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Oil Price Crash Crushes New Mexico’s Budget

New Mexico’s high dependence on oil and gas leases, taxes, and royalty payments are threatening the fiscal stability of the state as the oil price collapse has shown the vulnerability of the current state budget revenues, the Institute for Energy Economics and Financial Analysis (IEEFA) said in a new report on Tuesday.  

New Mexico’s original budget for fiscal year 2020 was set at US$7.1 billion, with 25.9 percent of the revenue in support of that budget expected to come from oil and gas leases, royalties, and taxes. In FY 2019, New Mexico’s operating budget had an even higher percentage of oil and gas revenues—30 percent, Tom Sanzillo, Director of Finance, and Suzanne Mattei, Energy Policy Analyst, at IEEFA, said in the report.

The price crash from earlier this year left New Mexico’s budget short. Faced with a steep decline in revenues year over year in FY 2020, the governor and legislature in June reduced the initial FY 2021 budget of US$7.6 billion by around US$415 million, IEEFA said.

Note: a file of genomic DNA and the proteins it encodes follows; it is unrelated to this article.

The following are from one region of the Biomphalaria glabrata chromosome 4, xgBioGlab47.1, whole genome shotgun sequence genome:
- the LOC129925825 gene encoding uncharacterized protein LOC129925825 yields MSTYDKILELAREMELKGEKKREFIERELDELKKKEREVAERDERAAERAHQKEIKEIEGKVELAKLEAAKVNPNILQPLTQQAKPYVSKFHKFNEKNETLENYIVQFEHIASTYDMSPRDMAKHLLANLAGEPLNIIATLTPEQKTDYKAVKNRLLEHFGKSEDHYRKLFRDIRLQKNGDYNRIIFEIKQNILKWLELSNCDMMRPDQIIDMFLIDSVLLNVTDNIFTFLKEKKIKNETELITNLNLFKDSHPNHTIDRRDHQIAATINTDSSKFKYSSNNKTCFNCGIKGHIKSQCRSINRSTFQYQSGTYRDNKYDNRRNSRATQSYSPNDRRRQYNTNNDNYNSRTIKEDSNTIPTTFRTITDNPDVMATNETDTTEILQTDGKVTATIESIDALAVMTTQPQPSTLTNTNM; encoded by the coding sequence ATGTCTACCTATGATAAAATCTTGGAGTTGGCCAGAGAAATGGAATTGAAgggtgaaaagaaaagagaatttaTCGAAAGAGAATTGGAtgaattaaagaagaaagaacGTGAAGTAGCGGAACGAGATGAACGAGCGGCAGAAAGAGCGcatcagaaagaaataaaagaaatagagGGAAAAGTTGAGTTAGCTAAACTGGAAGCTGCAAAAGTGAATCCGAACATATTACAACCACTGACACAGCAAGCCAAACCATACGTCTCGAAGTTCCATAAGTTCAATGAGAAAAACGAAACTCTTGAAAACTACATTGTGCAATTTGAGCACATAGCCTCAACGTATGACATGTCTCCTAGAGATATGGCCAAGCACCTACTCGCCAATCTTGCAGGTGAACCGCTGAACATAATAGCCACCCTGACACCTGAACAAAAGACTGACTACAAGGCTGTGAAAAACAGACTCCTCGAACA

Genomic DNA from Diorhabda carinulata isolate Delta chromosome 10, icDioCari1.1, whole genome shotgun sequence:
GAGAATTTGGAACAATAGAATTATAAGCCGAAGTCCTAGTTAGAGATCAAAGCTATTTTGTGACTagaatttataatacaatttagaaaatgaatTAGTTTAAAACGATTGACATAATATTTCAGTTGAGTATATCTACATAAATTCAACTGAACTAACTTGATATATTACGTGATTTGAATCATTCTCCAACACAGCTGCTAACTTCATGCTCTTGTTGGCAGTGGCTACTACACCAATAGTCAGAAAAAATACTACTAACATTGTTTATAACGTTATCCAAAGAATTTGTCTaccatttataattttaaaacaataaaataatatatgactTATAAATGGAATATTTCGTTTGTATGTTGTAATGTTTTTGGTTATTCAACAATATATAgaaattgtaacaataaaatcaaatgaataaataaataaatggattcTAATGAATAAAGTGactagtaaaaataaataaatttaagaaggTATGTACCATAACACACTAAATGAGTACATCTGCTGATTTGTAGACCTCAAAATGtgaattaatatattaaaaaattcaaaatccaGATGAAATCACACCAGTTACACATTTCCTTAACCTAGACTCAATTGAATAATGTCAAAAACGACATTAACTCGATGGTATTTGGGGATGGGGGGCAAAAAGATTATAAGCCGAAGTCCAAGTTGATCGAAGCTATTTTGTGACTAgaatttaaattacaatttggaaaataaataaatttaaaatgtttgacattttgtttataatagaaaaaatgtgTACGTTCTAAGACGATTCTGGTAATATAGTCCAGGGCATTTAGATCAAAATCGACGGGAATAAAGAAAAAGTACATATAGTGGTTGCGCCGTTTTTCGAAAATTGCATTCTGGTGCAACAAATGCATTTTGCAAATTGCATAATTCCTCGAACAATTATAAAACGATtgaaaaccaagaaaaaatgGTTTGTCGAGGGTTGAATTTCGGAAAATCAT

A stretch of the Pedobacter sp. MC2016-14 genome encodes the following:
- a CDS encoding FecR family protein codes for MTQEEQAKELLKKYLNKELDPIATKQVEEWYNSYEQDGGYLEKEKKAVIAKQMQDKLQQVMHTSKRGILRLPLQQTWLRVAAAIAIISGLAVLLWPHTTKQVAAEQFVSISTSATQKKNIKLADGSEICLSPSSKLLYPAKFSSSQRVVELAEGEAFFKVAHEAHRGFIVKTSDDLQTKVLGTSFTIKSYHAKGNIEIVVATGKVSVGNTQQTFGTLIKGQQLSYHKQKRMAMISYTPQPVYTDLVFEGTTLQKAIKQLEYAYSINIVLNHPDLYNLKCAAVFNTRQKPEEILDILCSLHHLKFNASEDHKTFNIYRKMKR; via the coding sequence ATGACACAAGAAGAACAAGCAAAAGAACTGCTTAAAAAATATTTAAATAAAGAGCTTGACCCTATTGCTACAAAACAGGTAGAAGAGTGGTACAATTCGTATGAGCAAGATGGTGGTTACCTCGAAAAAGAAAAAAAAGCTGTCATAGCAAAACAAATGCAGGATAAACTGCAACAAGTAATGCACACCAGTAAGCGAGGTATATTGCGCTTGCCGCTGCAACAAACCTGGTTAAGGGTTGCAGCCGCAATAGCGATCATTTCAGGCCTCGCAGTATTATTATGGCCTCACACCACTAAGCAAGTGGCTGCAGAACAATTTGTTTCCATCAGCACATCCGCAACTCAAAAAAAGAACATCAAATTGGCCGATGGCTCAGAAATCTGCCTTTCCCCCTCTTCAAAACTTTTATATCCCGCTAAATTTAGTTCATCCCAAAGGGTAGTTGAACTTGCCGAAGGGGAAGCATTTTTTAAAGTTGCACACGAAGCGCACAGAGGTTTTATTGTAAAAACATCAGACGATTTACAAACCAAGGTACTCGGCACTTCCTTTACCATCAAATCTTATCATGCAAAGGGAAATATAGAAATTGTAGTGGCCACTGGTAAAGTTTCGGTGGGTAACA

“Even in its most optimistic scenario, the New Mexico Legislative Finance Committee puts the average price of oil at only $43.50/bbl through fiscal year 2022,” Sanzillo, the study’s co-author, said in a statement.

“It’s an improvement over the historic lows hit in April 2020, but still far below what’s needed to return New Mexico to robust fiscal health. The situation is unlikely to improve anytime soon.”

Given the fundamental changes in the energy markets and the prospects of a long-term decline, New Mexico’s reliance on oil and gas revenues is a risky bet, the study noted.

Related: Three Energy Stocks To Watch On Election Day

“To protect its fiscal future, New Mexico must take strong action now to establish a more sustainable, reliable revenue base,” IEEFA said.

The oil industry in New Mexico may have to contend with another, immediate, headwind if Joe Biden wins the presidential election next month. Biden has promised to immediately ban new fracking on federal lands, which has oil workers in New Mexico fearing they might lose their jobs while oil companies rush to secure drilling permits on federal lands.

Fracking on federal land is just 10 percent of the total U.S. fracking industry, but for New Mexico, it’s much more—65 percent of the state’s oil and gas production takes place on federal land, according to Reuters estimates. 

By Charles Kennedy for Oilprice.com

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